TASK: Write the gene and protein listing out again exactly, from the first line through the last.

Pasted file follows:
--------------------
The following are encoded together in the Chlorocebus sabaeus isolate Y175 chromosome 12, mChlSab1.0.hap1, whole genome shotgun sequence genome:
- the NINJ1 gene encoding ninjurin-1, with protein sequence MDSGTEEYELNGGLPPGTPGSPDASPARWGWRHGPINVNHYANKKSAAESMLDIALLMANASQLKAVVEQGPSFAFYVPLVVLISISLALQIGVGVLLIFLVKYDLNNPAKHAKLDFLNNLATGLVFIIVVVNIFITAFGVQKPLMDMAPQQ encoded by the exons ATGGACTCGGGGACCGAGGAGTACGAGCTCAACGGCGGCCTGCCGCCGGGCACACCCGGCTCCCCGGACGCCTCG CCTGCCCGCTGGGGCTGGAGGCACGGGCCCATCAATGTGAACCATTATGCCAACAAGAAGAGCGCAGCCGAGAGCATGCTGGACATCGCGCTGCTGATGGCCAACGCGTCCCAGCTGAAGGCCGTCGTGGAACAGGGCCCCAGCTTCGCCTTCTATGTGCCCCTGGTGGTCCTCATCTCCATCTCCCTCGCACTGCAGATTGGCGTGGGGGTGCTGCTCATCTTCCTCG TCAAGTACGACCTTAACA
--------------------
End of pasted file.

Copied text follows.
The following are encoded together in the Chlorocebus sabaeus isolate Y175 chromosome 12, mChlSab1.0.hap1, whole genome shotgun sequence genome:
- the NINJ1 gene encoding ninjurin-1, with protein sequence MDSGTEEYELNGGLPPGTPGSPDASPARWGWRHGPINVNHYANKKSAAESMLDIALLMANASQLKAVVEQGPSFAFYVPLVVLISISLALQIGVGVLLIFLVKYDLNNPAKHAKLDFLNNLATGLVFIIVVVNIFITAFGVQKPLMDMAPQQ encoded by the exons ATGGACTCGGGGACCGAGGAGTACGAGCTCAACGGCGGCCTGCCGCCGGGCACACCCGGCTCCCCGGACGCCTCG CCTGCCCGCTGGGGCTGGAGGCACGGGCCCATCAATGTGAACCATTATGCCAACAAGAAGAGCGCAGCCGAGAGCATGCTGGACATCGCGCTGCTGATGGCCAACGCGTCCCAGCTGAAGGCCGTCGTGGAACAGGGCCCCAGCTTCGCCTTCTATGTGCCCCTGGTGGTCCTCATCTCCATCTCCCTCGCACTGCAGATTGGCGTGGGGGTGCTGCTCATCTTCCTCG TCAAGTACGACCTTAACA